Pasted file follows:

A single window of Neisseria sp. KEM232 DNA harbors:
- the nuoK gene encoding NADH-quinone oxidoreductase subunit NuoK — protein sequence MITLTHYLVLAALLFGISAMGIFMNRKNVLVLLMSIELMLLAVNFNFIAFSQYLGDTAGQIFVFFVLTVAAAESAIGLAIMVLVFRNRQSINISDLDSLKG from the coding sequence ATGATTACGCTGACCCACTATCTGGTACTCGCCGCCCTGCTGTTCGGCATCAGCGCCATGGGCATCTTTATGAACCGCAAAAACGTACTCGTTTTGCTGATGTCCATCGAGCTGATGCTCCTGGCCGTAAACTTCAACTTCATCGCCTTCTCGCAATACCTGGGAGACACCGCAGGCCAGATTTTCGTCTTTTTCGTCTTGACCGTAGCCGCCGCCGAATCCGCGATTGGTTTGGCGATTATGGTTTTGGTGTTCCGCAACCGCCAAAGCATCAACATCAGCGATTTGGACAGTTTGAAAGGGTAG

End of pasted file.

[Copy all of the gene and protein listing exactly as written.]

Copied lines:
A single window of Neisseria sp. KEM232 DNA harbors:
- the nuoK gene encoding NADH-quinone oxidoreductase subunit NuoK — protein sequence MITLTHYLVLAALLFGISAMGIFMNRKNVLVLLMSIELMLLAVNFNFIAFSQYLGDTAGQIFVFFVLTVAAAESAIGLAIMVLVFRNRQSINISDLDSLKG from the coding sequence ATGATTACGCTGACCCACTATCTGGTACTCGCCGCCCTGCTGTTCGGCATCAGCGCCATGGGCATCTTTATGAACCGCAAAAACGTACTCGTTTTGCTGATGTCCATCGAGCTGATGCTCCTGGCCGTAAACTTCAACTTCATCGCCTTCTCGCAATACCTGGGAGACACCGCAGGCCAGATTTTCGTCTTTTTCGTCTTGACCGTAGCCGCCGCCGAATCCGCGATTGGTTTGGCGATTATGGTTTTGGTGTTCCGCAACCGCCAAAGCATCAACATCAGCGATTTGGACAGTTTGAAAGGGTAG